Dates: 17 Oct, 2013 – 26 Jan, 2014
The Army Museum presents for the first time an exhibition exploring 100 years of French military presence in Indochina , from conquest to decolonization, crossing stories of France, Cambodia, Laos and Vietnam. More than 300 rooms to discover over a chronological, thematic and educational journey for all audiences to understand this complex and rich colonial history. A selection of original pieces of collections and linking with the works, objects and documents numerous special collections and reference institutions in this area, including the National Archives overseas, the Department of Defense history, the Maritime Museum, the BNF, the Quai Branly Museum, the Musée Guimet, the Missions Foreign in Paris, the Museum of the Palaces of Versailles and Trianon ... The course - chronological and thematic - allows visitors to explore the creation of the territory of French Indochina between 1859 and 1907 , the Indochinese colonial life and movement nationals in the inter-war until the end of the French Empire in the Far East.
Dates: 17 Oct – 20 Dec, 2013
The University of Oregon Department of the History of Art and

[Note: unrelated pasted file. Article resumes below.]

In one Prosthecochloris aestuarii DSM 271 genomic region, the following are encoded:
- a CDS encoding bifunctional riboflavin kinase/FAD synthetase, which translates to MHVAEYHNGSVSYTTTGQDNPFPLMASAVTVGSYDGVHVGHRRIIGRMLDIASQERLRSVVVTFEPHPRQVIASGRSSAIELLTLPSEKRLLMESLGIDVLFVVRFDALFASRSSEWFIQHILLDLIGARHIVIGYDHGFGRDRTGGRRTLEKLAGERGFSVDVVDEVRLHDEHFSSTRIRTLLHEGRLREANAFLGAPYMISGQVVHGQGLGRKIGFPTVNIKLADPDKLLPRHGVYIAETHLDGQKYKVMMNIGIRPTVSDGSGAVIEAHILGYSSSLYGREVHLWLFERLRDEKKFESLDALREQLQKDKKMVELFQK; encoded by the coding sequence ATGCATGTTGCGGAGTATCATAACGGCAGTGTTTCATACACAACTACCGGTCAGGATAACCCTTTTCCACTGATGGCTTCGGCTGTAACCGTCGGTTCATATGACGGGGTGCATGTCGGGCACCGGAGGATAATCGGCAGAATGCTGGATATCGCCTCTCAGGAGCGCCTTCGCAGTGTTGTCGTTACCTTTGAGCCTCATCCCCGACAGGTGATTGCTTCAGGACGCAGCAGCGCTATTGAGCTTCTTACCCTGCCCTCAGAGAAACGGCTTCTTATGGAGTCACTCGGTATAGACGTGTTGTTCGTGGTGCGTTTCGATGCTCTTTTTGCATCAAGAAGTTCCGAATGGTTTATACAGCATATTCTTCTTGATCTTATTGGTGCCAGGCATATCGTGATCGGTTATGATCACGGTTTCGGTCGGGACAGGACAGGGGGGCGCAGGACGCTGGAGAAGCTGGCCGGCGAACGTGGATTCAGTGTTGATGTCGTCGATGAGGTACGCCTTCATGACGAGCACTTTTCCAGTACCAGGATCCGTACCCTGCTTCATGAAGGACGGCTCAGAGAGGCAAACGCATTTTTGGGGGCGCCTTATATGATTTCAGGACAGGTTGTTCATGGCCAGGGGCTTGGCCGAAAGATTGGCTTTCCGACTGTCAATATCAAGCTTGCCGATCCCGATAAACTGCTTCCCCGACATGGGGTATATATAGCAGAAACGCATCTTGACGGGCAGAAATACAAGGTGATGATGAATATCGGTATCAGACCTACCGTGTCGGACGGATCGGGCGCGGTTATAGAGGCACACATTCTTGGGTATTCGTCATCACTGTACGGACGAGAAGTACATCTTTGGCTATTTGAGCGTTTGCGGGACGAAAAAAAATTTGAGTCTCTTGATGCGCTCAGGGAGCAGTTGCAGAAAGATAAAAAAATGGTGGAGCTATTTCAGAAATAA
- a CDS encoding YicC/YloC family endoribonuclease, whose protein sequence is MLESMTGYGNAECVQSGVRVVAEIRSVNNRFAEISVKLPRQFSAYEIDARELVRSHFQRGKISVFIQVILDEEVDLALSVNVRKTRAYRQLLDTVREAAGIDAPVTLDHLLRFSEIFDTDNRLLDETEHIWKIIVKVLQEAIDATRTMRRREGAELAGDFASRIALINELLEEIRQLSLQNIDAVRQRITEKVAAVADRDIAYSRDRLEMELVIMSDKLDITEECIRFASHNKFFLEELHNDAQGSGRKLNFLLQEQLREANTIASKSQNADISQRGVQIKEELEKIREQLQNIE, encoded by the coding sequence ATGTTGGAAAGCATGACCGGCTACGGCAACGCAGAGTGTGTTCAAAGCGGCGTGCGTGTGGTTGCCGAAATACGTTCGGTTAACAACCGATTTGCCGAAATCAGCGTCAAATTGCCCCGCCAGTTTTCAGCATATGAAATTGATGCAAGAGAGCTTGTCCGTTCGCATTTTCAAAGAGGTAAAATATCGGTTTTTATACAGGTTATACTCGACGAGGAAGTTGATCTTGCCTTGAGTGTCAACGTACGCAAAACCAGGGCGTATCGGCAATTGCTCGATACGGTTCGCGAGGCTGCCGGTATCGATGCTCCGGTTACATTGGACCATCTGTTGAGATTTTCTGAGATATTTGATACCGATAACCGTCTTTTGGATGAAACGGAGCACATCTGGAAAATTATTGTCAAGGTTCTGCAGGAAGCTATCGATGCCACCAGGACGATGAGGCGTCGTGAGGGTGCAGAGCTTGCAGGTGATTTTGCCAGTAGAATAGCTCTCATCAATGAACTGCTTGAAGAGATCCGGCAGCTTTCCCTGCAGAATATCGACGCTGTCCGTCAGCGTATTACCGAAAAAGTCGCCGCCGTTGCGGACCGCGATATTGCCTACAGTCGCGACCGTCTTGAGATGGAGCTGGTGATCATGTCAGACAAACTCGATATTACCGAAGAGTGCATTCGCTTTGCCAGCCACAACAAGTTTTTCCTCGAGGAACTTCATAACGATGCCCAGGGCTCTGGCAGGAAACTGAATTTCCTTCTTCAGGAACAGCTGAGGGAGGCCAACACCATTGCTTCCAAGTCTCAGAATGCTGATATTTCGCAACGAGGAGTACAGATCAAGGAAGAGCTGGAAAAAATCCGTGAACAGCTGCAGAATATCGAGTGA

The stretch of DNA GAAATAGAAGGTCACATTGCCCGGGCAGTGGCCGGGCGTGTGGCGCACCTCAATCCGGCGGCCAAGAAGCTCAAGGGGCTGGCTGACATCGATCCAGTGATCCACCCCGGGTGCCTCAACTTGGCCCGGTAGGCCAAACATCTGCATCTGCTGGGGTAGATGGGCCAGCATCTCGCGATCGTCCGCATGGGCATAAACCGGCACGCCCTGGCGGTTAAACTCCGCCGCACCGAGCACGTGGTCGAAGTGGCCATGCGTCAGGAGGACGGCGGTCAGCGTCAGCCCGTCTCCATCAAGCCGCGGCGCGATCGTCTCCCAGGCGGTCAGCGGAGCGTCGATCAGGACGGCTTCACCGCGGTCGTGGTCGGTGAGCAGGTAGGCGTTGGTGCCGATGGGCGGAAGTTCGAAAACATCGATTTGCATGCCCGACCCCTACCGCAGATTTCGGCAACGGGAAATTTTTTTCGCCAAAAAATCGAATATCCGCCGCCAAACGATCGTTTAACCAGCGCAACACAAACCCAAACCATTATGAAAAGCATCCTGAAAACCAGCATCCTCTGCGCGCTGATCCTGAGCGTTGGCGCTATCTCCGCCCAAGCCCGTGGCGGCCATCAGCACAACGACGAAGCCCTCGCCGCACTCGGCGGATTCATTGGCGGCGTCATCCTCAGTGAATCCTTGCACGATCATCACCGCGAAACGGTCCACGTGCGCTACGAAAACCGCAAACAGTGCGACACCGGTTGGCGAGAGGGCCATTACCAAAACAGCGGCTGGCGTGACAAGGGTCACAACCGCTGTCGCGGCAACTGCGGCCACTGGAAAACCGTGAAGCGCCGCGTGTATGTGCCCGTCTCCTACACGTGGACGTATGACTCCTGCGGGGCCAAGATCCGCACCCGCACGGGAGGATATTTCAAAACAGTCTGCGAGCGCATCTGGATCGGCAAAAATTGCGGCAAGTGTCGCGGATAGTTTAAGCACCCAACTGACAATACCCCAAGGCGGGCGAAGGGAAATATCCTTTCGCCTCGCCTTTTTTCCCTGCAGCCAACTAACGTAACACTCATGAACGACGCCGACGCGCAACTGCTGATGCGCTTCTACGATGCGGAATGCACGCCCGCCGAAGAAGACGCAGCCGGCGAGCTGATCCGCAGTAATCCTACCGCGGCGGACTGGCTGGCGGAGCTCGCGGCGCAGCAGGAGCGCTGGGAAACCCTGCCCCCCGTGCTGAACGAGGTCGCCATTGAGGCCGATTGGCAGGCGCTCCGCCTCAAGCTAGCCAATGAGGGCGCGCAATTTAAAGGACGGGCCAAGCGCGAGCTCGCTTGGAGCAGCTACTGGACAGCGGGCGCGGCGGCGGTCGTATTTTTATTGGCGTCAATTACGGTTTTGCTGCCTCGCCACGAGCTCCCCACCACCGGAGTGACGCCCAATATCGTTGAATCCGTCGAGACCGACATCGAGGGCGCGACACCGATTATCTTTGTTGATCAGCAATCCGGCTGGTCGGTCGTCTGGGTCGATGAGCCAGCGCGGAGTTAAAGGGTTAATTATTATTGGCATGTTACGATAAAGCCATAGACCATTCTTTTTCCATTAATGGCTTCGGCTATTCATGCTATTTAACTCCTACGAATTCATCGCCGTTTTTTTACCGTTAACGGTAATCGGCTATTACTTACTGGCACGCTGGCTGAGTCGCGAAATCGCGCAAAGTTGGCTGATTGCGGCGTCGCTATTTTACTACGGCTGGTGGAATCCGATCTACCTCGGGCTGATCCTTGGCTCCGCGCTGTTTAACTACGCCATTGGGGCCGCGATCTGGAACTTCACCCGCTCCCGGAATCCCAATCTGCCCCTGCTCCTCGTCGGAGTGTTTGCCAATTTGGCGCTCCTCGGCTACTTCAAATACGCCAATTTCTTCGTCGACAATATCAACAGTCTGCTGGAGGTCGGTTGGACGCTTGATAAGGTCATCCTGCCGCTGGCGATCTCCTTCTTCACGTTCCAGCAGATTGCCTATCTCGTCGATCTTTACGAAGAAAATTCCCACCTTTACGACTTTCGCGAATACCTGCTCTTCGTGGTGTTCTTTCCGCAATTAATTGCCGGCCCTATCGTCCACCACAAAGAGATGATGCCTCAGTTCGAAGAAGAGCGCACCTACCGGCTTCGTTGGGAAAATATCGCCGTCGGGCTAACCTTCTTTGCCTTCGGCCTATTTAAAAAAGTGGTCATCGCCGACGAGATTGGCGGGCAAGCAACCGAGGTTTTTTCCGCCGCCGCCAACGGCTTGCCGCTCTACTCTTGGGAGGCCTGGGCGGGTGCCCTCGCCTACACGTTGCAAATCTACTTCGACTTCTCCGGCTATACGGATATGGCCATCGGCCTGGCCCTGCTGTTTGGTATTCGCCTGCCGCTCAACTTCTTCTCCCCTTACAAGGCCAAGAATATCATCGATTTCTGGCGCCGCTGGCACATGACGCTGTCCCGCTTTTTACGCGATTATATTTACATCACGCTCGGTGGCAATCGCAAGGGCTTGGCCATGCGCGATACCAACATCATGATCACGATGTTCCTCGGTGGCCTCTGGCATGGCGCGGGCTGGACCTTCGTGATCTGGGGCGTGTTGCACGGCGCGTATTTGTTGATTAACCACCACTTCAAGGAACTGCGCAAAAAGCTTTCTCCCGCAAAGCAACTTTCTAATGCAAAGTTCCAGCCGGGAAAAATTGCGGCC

Architecture invites papers for its 10th Annual Graduate Student
Research Symposium. This cross-cultural, interdisciplinary symposium
will explore the theme of “the copy,” interpreted in the broadest
sense to include any form of replication, reproduction, or forgery
across all time periods, media and geographic regions. While both the
art market and the art historical discipline have tended to prioritize
the value of the original art object over its copy, an increasingly
globalized society saturated with easily available reproductions in a
variety of media requires us to reconsider the complex relationship
between the copy and its original. Applicants may consider but are not
limited to the cultural, theoretical, historical and commercial
aspects of this topic.
Potential topics may consider:
- Problems of authenticity, originality, authorship, genius and
- Forgeries, counterfeits and the art market
- The copy’s effect on the transmission of artistic ideas, theories and
styles throughout history
- Prints and photographic reproductions
- Cross-cultural reproduction
- Appropriation and the ready-made